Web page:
About the author:
Michael Pokrachynskyi works in the trade mark team at Appleyard Lees, helping a wide range of businesses, from start-ups to large corporations, to protect, commercialise and increase the value and identity of their brands. As a trainee trade mark attorney, Michael is engaged in a wide range of IP work, from technical tasks concerning trade marks and design registrations to more academic work related to the law of passing off and the law of copyright.
We all live in the unique and unprecedented era of the prosperous digital world. This means that, more than ever, we consume, create, trade and interact commercially in many ways with a variety of digital products. This trend is on the rise. Take for instance cryptocurrencies, that until recently seemed like an ambiguous currency used by specific groups of people; well, not anymore. Soon the UK Central Bank Digital Currency (CBDC) will hold a consultation, as part of the UK taking its first steps towards creating its own digital money.
Many forms of digital data are exceptionally vulnerable, due to the ease with which they can be copied. From a legal perspective, the online world, along with its global participants, more than ever requires appropriate copyright laws. Non-Fungible Tokens (NFT) may be the answer.
What is an NFT?
An NFT provides verification of a digital product through blockchain technology. NFTs are a unique method of identifying information, recorded in smart contracts. Put simply, an NFT is a publicly verified digital record of ownership that is ‘non-fungible’ – it cannot be replaced or replicated, hence totally unique. Sounds incredible! But why do we actually need one and why is there so much “noise” around it?
What is the benefit of an NFT?
The use of NFT technology could provide a concrete solution to the vulnerability of digital data, as it enables non-physical products to be recognised, meaning that the authenticity of digital products can now be verified and ultimately protected. NFT technology provides a contemporary, effective and popular way to commercialise digital products across the globe, while maintaining the unique identity of digital creations.
The recent popularity of NFTs is in part due to its recent adoption by celebrities and influencers. High-profile instances of NFT usage have included:
- The transaction by Twitter’s CEO J. Dorsey, who sold his very first tweet – “” just setting up my twttr” – as a form of NFT for around £2.1 million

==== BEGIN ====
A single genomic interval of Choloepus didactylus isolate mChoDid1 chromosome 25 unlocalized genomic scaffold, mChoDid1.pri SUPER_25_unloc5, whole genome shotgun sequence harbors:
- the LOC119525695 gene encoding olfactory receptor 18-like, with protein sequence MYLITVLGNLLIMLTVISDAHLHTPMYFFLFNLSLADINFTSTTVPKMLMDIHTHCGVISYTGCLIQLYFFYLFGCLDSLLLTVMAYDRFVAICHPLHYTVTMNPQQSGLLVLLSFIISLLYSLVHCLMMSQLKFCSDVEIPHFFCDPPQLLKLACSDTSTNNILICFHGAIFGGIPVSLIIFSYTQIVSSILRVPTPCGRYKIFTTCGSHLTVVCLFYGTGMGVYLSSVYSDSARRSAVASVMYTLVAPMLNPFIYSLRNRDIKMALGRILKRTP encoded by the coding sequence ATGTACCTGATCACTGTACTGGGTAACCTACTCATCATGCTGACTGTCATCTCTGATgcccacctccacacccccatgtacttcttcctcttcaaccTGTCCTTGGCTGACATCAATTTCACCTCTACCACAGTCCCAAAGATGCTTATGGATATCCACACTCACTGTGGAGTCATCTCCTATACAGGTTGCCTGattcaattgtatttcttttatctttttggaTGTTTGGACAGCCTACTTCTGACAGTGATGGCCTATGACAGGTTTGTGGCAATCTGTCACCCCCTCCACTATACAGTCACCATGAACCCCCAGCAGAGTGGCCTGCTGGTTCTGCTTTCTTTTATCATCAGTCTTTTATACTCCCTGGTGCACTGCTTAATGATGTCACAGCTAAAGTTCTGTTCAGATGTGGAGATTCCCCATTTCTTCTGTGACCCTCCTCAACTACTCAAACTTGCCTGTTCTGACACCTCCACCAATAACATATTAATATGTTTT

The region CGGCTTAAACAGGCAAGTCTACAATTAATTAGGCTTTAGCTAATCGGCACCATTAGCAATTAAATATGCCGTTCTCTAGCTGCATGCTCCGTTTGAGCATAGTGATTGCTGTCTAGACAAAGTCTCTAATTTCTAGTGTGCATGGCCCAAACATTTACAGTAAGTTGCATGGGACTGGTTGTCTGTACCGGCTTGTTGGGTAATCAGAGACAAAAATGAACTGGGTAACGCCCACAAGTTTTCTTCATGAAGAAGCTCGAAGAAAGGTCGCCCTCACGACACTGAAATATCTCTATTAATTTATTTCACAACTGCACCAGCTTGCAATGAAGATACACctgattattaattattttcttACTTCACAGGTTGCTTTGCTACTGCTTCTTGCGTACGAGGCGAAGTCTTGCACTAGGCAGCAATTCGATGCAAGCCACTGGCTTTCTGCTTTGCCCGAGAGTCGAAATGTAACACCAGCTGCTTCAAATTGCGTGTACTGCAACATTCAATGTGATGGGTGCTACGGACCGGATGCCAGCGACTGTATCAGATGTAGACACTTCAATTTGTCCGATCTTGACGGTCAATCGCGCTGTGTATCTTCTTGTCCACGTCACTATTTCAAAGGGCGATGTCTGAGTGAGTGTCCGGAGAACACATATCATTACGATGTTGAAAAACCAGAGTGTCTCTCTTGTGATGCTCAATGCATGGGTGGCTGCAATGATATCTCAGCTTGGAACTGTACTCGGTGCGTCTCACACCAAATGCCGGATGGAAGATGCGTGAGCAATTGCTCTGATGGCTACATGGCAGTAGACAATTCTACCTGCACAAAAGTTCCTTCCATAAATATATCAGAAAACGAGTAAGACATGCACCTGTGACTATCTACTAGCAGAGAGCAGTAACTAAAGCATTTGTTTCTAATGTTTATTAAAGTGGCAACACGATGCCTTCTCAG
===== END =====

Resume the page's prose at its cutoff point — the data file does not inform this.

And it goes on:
- A recent collaboration of Paris Hilton and designer Blake Kathryn: “Hummingbird in My Metaverse,” “Legend of Love,” and “Iconic Crypto Queen”, where all three featured unique NFTs
- TA creation by digital artist ‘Beeple’ (Mike Winkelmann), “Everydays – The First 5000 Days”, sold at almost £52 million at auction, starting a global polemic over the future of digital art
Although, not much luck so far for Quentin Tarantino, who is struggling to sell some iconic Pulp Fiction scenes as NFTs due to a recent objection from Miramax, who claim to be the owners of the original work.
Despite warnings from The Financial Conduct Authority that there is no guarantee for investors that NFTs can be converted back into cash, there seems to be a sturdy trend among start-ups and bigger platforms, that sell NFTs, to invest in this innovation. For instance, the platform Nifty Gateway that sells digital art, or Mintable, which offers a variety of NFTs from music to domain names.
Even the Apple App Store is following the trend with its app, created by InstaCoin, offering to simplify the creation of NFT assets from a user’s social media. The creators of the app have further confirmed full language compatibility with both Chinese and European markets, demonstrating their global ambition.
What are the issues around NFTs?
There are number of legal considerations here, many of which are still ambiguous or unresolved. Some key areas include:
- Copyright law – it is imperative to bear in mind that owners of NFTs have no rights to copyright in the works, as they merely acquire ownership associated with specific copies of the works. NFTs’ owners inter alia have no rights to display copies of the works in public or deal with them to an extent that can amount to public performance. The same rules apply for protection from derogatory treatment for creators – moral rights – which remain with the original author of the copyright work, unless waived.
- Money laundering and taxes – NFT investment is still a grey area for the purposes of financial regulations, as financial institutions both in the UK and US are still struggling to clearly define what NFTs are. Although, some degree of similarity between NFTs and other well-established commodities may suggest that NFTs should fall within the scope of online trading laws as well as attract Capital Gain Tax on gains or losses on disposals of NFTs, and Inheritance Tax when accessing NFTs on death of the owners. NFTs remain unregulated at present.
NFTs are likely to impact many areas of law from contracts, trusts and probate to cybersecurity, data protection and the law of privacy, all of which will be tested, and may have to evolve, as the popularity of the technology grows.
Hype or reality?
In the near future, it’s highly likely that most of us will end up dealing with digital products on a daily basis, whether purchasing media, software or art online, or perhaps even acquiring property in virtual reality cities or buying virtual clothes for our avatars, for work, play or socialising in the metaverse. NFTs may soon play a large role in how we commercialise these digital products, although as things currently stand, we are a long way from fully understanding how this evolving technology will interact with the current legal environment.